Koslow, S. & Tellis, G.J. (2011). What scanner-panel data tell us about advertising. Journal of Advertising Research, 51(1), 87-100.
Permanent Research Commons link: https://hdl.handle.net/10289/5693
There have been some news releases claiming that Professor Henle in Germany has found the chemical identity of UMF, and that in future chemical analysis will be used instead of assays of antibacterial activity to indicate the level of UMF in manuka honey. Both of these claims are misleading. Because the level of active substance in manuka honey is an unreliable indication of the level of antibacterial activity and can be very misleading, it is hard to see any commercial advantage for it to be used to indicate antibacterial activity other than if someone wanted to fool the consumer into thinking that the higher numbers are giving them a level of antibacterial activity that is far higher than they are really getting.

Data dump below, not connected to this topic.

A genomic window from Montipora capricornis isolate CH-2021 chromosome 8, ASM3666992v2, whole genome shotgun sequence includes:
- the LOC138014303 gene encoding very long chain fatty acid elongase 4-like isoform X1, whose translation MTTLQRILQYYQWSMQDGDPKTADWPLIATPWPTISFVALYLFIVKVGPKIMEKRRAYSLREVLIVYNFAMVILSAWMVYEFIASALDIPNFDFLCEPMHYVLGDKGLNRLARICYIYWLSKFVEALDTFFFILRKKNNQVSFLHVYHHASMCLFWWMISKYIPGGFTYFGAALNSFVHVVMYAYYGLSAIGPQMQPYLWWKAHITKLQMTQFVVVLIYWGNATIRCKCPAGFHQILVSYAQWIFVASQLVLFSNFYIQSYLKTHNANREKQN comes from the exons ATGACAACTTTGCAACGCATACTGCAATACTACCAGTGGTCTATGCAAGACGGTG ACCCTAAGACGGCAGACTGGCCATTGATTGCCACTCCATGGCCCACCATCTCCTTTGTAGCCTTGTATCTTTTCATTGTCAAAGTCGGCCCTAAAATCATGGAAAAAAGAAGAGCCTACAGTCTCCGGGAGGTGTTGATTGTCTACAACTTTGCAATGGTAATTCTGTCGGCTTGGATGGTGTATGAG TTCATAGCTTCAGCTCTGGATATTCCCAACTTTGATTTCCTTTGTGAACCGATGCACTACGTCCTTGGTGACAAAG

- Management Papers